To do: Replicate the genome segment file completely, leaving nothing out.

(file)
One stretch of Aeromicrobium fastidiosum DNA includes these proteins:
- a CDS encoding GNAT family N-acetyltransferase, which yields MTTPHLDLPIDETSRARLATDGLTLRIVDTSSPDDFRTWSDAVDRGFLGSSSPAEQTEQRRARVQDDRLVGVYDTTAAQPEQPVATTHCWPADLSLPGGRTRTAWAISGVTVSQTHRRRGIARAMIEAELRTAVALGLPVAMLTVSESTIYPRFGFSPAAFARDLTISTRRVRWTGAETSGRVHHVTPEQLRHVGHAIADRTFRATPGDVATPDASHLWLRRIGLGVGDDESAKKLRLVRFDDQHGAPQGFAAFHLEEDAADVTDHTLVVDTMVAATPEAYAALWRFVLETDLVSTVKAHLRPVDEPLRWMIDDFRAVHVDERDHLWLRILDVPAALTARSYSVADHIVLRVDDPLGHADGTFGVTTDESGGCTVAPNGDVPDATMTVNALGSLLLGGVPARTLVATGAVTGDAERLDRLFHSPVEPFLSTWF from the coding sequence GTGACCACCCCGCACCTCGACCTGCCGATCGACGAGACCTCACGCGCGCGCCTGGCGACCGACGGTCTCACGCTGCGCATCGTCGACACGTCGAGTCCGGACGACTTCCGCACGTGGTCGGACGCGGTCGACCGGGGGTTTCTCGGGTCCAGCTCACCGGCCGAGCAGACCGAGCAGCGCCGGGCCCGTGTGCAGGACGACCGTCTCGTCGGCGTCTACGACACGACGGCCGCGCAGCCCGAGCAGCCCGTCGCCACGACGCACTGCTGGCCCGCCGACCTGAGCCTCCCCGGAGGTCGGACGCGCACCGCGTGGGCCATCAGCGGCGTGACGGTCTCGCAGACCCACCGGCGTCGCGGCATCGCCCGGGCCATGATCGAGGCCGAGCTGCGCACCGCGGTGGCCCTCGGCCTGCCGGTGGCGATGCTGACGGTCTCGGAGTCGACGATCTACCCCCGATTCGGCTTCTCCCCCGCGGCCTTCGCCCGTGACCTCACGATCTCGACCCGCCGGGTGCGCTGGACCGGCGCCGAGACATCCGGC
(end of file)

One stretch of Aeromicrobium fastidiosum DNA includes these proteins:
- a CDS encoding GNAT family N-acetyltransferase, which yields MTTPHLDLPIDETSRARLATDGLTLRIVDTSSPDDFRTWSDAVDRGFLGSSSPAEQTEQRRARVQDDRLVGVYDTTAAQPEQPVATTHCWPADLSLPGGRTRTAWAISGVTVSQTHRRRGIARAMIEAELRTAVALGLPVAMLTVSESTIYPRFGFSPAAFARDLTISTRRVRWTGAETSGRVHHVTPEQLRHVGHAIADRTFRATPGDVATPDASHLWLRRIGLGVGDDESAKKLRLVRFDDQHGAPQGFAAFHLEEDAADVTDHTLVVDTMVAATPEAYAALWRFVLETDLVSTVKAHLRPVDEPLRWMIDDFRAVHVDERDHLWLRILDVPAALTARSYSVADHIVLRVDDPLGHADGTFGVTTDESGGCTVAPNGDVPDATMTVNALGSLLLGGVPARTLVATGAVTGDAERLDRLFHSPVEPFLSTWF from the coding sequence GTGACCACCCCGCACCTCGACCTGCCGATCGACGAGACCTCACGCGCGCGCCTGGCGACCGACGGTCTCACGCTGCGCATCGTCGACACGTCGAGTCCGGACGACTTCCGCACGTGGTCGGACGCGGTCGACCGGGGGTTTCTCGGGTCCAGCTCACCGGCCGAGCAGACCGAGCAGCGCCGGGCCCGTGTGCAGGACGACCGTCTCGTCGGCGTCTACGACACGACGGCCGCGCAGCCCGAGCAGCCCGTCGCCACGACGCACTGCTGGCCCGCCGACCTGAGCCTCCCCGGAGGTCGGACGCGCACCGCGTGGGCCATCAGCGGCGTGACGGTCTCGCAGACCCACCGGCGTCGCGGCATCGCCCGGGCCATGATCGAGGCCGAGCTGCGCACCGCGGTGGCCCTCGGCCTGCCGGTGGCGATGCTGACGGTCTCGGAGTCGACGATCTACCCCCGATTCGGCTTCTCCCCCGCGGCCTTCGCCCGTGACCTCACGATCTCGACCCGCCGGGTGCGCTGGACCGGCGCCGAGACATCCGGC